Cairo: A tale of two cities
CAIRO - With a population estimated at more than 10 million, Cairo, the largest city in the Middle East, is also one of the region’s most divided.
After years of upheaval, many of the residents are simply ready to try and get back to some kind of normality and don’t want to think about politics and the various tragedies that have befallen their country. Others, however, cannot put the turmoil behind them and are continuing to demand change.
The last few days have illustrated these rifts very clearly.
Cairo in turmoil
For more than a year, protests organised by the Muslim Brotherhood have been taking place every Friday to picket against the removal of Egypt’s first democratically elected president Mohamed Morsi in July 2013, who was from the Brotherhood.
Last Friday was no exception. Across the city small protests broke out in some 10 neighbourhoods. One of those, al-Mataria, is seen as one of the last strongholds of the Brotherhood in Cairo. Here demonstrations ignited directly after the Friday prayer in front of one of the biggest mosques in the neighbourhood.
About 10 minutes later, the security forces started to attack the gathering with tear gas and bird shot. Several protesters were injured including a 55-year-old man who was hit by birdshot in the head and is intensive care in a coma.
Eight female youths, aged up to 20, and five young men aged between 18 and 21 were also arrested.
But divisions remain even within this seemingly narrowing group of die-hard supporters who defy violence and the constant threat of arrest.
A 20-year-old law student, who attended the protest but did not want to give his name for security reasons said:
“The people in the street protesting now fall into two simple categories - the first are over 30 and believe all this nonsense that Morsi is coming back to rule again, and that the coup will be defeated.
“The second group is under 30. We all realise that this [protesting] is leading us to no victory, but we can’t stop. The numbers [of protesters] have sharply decreased. All of those still in the streets, I can swear that they have a [personal] vendetta with the regime, a relative who was killed or a relative detained in prison right now.”
“My brother-in-law is in prison right now facing a sentence of 10 years, and I just can’t stop. I know that there is no point to what we are doing, but it is better than doing nothing.”
The sentiment resonates even with the older protesters. When Mohamed Tawfik, an organiser in his mid-40s, speaks about the tens of thousands who have been detained since Morsi was removed in 2013 he too says that protesting – despite the dangers – remains one of the only tools available.
“Protests are the last straw we have in our hand right now. We can’t stop it for the sake of our martyrs and our detainees - some of who are now facing death sentences. We also [carry on] for the sake of ourselves - we can’t go back to our houses and normal life anyway, most of us are wanted.”
“Beside the military generals who are leading the country to the verge of total decay – there is no economic development, no safety in the streets, the authority of the police officers is constantly increasing. And now our army is also going to be rented to the kings of the Gulf countries [to help them fight] the Yemen war [against the Houthis]. All these things are going on around us and they are just pushing us to keep going, even if it means that we will be killed,” he added.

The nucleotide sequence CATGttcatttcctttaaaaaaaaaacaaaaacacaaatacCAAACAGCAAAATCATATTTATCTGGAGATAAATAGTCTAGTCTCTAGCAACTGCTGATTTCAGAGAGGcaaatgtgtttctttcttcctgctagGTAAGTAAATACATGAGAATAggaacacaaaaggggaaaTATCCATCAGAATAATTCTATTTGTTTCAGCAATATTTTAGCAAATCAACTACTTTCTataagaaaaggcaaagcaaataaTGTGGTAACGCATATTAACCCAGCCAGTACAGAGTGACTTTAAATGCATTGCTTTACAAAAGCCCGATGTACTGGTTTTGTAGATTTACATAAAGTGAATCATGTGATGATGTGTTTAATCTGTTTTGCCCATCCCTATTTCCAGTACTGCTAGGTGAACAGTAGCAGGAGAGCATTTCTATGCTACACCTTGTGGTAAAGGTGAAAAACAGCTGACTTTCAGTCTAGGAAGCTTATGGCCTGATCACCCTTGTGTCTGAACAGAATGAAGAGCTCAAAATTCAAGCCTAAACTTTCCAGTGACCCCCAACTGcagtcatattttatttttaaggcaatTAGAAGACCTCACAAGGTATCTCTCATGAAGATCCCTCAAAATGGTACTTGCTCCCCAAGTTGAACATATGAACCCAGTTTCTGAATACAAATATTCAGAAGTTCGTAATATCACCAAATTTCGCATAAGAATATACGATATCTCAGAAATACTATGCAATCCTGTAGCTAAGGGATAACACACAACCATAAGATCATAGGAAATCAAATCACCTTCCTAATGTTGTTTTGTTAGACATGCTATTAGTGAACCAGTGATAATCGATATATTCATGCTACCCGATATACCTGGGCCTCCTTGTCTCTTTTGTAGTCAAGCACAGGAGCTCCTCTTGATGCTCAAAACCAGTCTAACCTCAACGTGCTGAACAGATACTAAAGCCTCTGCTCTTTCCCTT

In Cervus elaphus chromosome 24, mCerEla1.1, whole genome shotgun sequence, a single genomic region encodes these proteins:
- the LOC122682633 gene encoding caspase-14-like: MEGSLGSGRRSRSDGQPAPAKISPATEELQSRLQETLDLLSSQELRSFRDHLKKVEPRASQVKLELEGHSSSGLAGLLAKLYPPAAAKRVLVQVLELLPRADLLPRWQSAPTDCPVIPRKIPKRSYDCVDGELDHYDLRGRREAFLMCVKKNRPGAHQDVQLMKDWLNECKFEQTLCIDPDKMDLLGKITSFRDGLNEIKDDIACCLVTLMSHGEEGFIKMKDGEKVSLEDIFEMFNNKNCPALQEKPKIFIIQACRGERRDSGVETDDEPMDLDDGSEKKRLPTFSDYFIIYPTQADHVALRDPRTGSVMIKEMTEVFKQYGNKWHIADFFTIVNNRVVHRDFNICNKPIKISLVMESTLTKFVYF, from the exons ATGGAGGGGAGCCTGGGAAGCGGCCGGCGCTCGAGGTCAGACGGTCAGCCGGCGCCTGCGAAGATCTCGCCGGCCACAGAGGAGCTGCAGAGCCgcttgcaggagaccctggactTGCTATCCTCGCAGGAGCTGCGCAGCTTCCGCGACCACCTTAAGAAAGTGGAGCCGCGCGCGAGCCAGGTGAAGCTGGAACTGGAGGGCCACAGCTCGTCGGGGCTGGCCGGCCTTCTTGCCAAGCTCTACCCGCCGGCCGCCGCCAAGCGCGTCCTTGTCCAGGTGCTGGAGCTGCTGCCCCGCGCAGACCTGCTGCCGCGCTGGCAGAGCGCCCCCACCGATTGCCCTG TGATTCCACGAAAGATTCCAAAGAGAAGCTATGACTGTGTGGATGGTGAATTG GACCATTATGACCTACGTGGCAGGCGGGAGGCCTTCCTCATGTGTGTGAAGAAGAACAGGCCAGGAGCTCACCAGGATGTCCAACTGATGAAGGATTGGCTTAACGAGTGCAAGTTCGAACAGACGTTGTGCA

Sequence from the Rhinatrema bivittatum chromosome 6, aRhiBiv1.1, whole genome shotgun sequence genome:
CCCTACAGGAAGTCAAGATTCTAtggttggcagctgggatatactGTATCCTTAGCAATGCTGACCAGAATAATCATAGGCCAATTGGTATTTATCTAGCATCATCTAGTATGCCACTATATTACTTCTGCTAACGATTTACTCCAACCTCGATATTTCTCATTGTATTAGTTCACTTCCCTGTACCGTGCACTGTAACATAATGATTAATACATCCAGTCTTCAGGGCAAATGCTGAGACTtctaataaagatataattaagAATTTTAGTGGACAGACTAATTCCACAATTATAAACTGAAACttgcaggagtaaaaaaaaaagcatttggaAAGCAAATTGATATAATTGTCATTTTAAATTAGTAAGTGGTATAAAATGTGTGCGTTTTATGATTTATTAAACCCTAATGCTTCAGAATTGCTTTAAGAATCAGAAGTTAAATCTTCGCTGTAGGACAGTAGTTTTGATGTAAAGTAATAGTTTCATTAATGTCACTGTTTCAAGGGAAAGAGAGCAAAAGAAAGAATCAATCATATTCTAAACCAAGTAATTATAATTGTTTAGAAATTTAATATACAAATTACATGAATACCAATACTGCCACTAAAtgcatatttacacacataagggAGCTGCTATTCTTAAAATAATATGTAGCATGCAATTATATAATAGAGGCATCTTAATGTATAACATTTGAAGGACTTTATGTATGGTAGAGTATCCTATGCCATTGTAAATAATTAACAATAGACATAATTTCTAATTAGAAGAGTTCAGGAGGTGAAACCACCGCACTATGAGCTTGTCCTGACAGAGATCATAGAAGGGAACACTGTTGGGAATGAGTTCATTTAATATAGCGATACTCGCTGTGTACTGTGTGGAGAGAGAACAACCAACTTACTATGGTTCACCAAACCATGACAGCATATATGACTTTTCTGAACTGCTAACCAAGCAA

Families enjoy the sun
But while El Mataria is burning and tens of thousands of families continue to struggle with the reality that their loved ones have been locked up without due process, much of Cairo continues to go on as normal.
Two days after this protest, it was the public holiday of Sham al-Nessim – or Spring Day in English. To celebrate the day, thousands of Egyptians fled to the public gardens to bask in the sunshine. It would have been extremely hard to guess that in many backstreets in surrounding areas clashes were taking place.
The public garden is popular with low income families who cannot afford to go to more expensive areas. Thanks to the holiday, the streets of Cairo were for a rare moment empty, with few cars driving around, as most city residents crowded around the city’s few public gardens or gathered to mark the occasion at their houses.
The Zoo in Giza governorate, just across the Nile from central Cairo, teamed with thousands of people, who brought their food with them to eat as they enjoyed the warm spring air.
Ahmed Fargalhy, a 50-year-old accountant and father of four, was very dismissive about the protesters and said he felt disgusted and angry by their actions.
“They all ought to be in jail,” he told Middle East Eye. “Stability is the request of all Egyptians. Only with stability can we have development and money.”
“All of them [the protesters] are young. They have no experience and know nothing. But if they knew that they would be punished, they wouldn’t continue to sabotage the country so I think that their punishment should be very hard.”
When asked whether the current police tactics, including mass arrests, were harsh enough though, Fargalhy suddenly fell quiet and would not comment further on the situation.
Karima Mostafa, a mother in her mid-50s, who was also accompanying her family to the zoo, said that despite the protests she felt that her country was going in the right direction and that she felt happy with the current state of affairs.
“The president Abdel Fattah al-Sisi is doing the best he can. The police are in the streets again. [When we protested in 2011] we just wanted the president [Hosni Mubarak] to do something about the increased expense of the food.
“An hour ago the minister of agriculture [Salah Helal] was in the zoo, just checking if everything was going okay. They [the current politicians] are all doing the best they can."